The very observant among you may have noticed that I've had a tab called "The Book Nook" up for about a month now. One of my original intentions in starting a blog was to review books that I read as a way to keep track of my progress and to organize my thoughts about them. While I've read several books since the beginning of the year, I decided to pick up with the last book I finished. But to catch you up, so far I've read: Mansfield Park - Jane Austen, The Mysterious Incident at Styles - Agatha Christie, How to Cheat at Gardening and Yardwork - Jeff Bredenberg, Guide to Georgia Vegetable Gardening - Walter Reeves, Financial Peace University - Dave Ramsey (a course rather than just a book, but I'll count it), Jane Eyre - Charlotte Bronte, The Curious Incident of the Dog in the Nighttime - Mark Haddon. Not quite as far as I'd like to be, especially in the spiritual growth department, but I'm working on that.
I have a bad habit of judging a book by it's title. This goes for other things as well. I actually have to keep myself from looking at the names of nail polish colors so that I don't end up with hideous "Perfect Peony" instead of much more flattering "Just Plain Pink." So, while the cover of The Curious Incident of the Dog in the Nighttime caught my eye a long time ago, the strange, intentionally complicated title put me off. Until one of the unit secretaries at work told me about it as she was reading it for school. She didn't love it, but her description was sufficient to explain the title and pique my interest.
The book is about Christopher Boone, a 15-year-old British boy with autism (likely Asperger's syndrome). He is brilliant at math, he is logical to a fault, he has difficulty trusting others, and he has lost his mother. The book is a quick read - entertaining, heart-felt, and intelligent. The story is told by Christopher, and in addition to chronicling the greatest adventure of his young life, it demonstrates how he looks at the world - how he solves complicated problems for fun, how emotions confuse him in a world governed by science, how being extremely observant causes him oppressive anxiety, and how things (and people) outside of his control make him feel very unsafe.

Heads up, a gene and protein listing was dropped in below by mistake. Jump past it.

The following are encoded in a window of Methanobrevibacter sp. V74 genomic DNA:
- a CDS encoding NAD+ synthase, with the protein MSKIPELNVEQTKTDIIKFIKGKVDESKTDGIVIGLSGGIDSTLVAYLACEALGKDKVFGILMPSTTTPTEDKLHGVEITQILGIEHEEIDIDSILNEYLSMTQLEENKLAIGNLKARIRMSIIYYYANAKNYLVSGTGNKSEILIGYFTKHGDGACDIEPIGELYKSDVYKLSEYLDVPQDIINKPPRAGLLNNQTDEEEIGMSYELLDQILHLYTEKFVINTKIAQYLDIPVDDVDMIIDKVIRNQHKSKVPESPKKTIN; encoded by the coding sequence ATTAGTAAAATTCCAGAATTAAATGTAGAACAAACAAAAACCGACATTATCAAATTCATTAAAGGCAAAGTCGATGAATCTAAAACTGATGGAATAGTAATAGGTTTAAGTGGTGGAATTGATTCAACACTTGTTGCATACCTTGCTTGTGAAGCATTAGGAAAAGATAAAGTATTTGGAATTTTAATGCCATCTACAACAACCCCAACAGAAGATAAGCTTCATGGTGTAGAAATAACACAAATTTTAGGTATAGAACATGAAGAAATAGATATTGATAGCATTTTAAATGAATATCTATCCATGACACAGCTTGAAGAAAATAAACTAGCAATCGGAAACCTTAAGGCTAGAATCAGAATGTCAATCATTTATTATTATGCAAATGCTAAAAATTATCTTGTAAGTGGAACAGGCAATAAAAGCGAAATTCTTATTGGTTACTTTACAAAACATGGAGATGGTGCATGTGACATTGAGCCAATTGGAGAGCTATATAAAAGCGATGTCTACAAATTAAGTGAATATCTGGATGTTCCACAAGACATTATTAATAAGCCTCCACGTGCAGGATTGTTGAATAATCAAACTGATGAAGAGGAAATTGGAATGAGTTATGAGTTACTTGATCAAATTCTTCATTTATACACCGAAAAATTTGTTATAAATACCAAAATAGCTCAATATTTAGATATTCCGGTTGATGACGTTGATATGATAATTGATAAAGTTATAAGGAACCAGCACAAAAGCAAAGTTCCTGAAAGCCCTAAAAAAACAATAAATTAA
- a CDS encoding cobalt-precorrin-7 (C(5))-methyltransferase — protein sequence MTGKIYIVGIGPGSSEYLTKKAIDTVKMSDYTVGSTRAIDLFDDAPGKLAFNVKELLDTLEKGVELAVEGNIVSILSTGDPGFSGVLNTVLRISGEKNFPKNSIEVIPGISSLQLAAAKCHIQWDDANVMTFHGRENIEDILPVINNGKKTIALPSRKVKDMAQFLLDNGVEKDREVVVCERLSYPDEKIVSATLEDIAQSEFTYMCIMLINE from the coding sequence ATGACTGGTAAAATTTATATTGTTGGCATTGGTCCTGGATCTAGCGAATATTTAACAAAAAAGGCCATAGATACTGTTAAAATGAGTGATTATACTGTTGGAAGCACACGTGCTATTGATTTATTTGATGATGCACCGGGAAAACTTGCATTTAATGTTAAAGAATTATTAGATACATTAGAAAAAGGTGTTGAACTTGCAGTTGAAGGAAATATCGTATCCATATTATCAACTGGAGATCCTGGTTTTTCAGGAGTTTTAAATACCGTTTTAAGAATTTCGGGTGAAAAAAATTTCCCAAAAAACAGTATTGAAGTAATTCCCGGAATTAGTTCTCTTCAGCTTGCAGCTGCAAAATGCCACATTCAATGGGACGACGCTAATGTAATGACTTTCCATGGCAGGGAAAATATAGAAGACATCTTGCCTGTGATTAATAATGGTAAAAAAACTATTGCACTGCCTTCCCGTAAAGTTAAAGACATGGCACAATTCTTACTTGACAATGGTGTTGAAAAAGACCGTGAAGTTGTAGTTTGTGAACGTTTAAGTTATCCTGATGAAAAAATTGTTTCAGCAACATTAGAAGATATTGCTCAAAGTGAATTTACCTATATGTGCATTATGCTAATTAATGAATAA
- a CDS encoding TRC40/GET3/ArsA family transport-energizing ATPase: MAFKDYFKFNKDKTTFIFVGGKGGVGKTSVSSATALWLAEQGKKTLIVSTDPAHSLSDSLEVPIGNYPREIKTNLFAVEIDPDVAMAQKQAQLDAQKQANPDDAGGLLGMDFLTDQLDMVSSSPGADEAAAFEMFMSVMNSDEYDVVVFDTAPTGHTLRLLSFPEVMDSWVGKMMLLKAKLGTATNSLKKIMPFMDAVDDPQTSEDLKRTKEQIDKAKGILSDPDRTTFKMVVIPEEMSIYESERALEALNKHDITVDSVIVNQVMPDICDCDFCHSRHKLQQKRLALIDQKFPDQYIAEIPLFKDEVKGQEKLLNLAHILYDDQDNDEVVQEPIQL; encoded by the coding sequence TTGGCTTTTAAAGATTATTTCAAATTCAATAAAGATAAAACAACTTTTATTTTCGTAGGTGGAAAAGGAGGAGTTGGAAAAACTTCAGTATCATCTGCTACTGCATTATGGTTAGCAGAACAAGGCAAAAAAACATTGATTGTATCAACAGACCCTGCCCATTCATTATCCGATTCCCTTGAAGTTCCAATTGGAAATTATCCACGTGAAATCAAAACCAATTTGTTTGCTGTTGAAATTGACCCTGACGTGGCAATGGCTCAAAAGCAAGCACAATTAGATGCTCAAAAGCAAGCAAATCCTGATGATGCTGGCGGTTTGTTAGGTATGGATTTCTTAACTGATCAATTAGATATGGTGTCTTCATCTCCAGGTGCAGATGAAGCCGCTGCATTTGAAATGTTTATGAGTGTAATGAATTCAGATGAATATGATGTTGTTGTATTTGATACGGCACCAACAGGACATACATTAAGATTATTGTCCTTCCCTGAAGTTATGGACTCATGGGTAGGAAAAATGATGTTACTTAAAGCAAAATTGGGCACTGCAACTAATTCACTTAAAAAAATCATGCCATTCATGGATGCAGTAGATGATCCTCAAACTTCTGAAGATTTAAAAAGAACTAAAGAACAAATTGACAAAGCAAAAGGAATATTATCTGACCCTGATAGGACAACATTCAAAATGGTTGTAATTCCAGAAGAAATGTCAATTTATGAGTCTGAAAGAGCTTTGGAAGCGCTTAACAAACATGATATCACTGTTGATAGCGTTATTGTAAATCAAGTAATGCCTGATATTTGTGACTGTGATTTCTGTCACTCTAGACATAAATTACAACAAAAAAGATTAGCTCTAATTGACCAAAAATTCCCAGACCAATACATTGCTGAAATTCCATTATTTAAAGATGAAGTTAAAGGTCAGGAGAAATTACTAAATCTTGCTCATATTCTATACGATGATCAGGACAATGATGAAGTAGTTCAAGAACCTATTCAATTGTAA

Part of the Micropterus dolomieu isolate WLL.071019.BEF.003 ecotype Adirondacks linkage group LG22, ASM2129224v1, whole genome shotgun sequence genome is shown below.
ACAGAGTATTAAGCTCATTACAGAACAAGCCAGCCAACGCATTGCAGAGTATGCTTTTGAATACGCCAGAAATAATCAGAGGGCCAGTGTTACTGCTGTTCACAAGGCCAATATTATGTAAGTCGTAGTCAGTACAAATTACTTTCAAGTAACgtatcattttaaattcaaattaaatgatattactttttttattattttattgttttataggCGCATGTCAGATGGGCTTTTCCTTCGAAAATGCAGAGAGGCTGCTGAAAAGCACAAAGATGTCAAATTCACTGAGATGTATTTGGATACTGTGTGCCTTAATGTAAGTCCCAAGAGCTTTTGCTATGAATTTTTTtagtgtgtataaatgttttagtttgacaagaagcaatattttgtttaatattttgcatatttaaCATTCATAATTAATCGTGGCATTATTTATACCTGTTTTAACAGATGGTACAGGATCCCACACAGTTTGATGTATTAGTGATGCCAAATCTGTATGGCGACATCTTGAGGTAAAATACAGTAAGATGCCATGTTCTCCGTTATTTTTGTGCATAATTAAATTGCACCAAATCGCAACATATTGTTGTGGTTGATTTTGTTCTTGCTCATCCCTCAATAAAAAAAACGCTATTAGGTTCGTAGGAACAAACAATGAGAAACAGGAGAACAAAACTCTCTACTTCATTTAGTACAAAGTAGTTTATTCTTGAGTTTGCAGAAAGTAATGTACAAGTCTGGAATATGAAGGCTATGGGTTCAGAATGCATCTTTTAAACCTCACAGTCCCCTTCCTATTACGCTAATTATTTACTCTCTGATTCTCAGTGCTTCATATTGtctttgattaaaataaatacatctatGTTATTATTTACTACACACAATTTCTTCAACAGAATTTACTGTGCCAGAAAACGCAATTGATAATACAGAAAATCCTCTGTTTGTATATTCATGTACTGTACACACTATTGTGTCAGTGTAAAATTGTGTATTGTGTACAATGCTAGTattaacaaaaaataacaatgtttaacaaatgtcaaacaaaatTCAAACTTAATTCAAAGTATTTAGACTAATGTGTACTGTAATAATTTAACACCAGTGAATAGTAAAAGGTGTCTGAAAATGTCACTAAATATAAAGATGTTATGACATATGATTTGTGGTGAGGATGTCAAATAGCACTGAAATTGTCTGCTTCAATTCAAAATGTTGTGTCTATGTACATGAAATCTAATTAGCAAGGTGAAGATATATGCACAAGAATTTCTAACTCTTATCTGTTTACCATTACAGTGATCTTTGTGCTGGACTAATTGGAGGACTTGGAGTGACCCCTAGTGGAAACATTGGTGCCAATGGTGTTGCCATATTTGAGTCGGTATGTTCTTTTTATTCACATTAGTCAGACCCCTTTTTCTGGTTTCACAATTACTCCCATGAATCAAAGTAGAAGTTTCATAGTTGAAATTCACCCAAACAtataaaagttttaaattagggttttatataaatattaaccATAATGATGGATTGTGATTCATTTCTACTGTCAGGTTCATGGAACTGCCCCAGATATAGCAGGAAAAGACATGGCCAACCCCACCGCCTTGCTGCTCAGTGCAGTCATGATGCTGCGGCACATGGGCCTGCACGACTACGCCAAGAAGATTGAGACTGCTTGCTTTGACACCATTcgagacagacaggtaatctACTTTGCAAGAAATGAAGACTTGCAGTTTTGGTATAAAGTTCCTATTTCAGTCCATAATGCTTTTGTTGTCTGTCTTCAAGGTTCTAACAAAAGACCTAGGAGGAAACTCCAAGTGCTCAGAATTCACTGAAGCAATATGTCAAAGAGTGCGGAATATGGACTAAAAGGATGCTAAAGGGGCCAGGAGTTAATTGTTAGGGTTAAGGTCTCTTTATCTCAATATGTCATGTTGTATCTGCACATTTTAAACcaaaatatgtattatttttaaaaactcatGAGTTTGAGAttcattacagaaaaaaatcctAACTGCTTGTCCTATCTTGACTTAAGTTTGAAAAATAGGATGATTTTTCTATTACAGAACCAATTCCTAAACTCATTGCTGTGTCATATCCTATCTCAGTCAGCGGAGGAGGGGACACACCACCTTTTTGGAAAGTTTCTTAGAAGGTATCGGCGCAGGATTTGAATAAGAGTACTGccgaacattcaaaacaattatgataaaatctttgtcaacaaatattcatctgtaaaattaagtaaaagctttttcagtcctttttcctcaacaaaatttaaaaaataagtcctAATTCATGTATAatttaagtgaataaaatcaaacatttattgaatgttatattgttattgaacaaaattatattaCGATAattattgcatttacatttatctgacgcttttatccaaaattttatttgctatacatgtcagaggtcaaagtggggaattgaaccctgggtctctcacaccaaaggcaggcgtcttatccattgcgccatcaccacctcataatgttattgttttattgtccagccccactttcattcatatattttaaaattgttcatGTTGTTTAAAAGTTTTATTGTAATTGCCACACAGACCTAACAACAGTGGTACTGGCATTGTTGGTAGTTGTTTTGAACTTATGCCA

I won't give a synopsis of the plot, mostly because Christopher's thoughts and behavior are the real subject of the story. I will say that Christopher's traits seemed a little stereotypical to me at first. Some of his behaviors, especially his "Rain Man"-like number tricks and outbursts when being touched have been portrayed in other media plenty of times. But Haddon, who worked with autistic children for several years, included some delightful nuances that make Christopher a real character. For example, Christopher explains why jokes aren't funny, why metaphors are really lies, and why humans aren't more special than dogs or rats. We also learn that just like the rest of us, Christopher has a few traits that are incongruous with the rest of his character, like his illogical aversion to all things yellow and brown.
Unlike most stories, the resolution of this book is not tied up in the progress of the characters' relationships because Christopher's understanding of these relationships is very different than ours. Instead, it ends with Christopher secure in his accomplishments: finding his mother, excelling at his A-level math exam, and solving the mystery of a poodle's murder. A gushing, emotional ending wouldn't be appropriate for Christopher's story, but we do share his satisfaction that the courage that enabled him to accomplish these things will be very important for his future.
The bottom line: I would recommend this book. It's a great read for vacation or any other time that you can knock it out in a few days. The quick pace of the story lends itself to being read in a few sittings, rather than tediously spreading it out. There is some rough language (not a ton, but enough) that may not be appropriate for kids.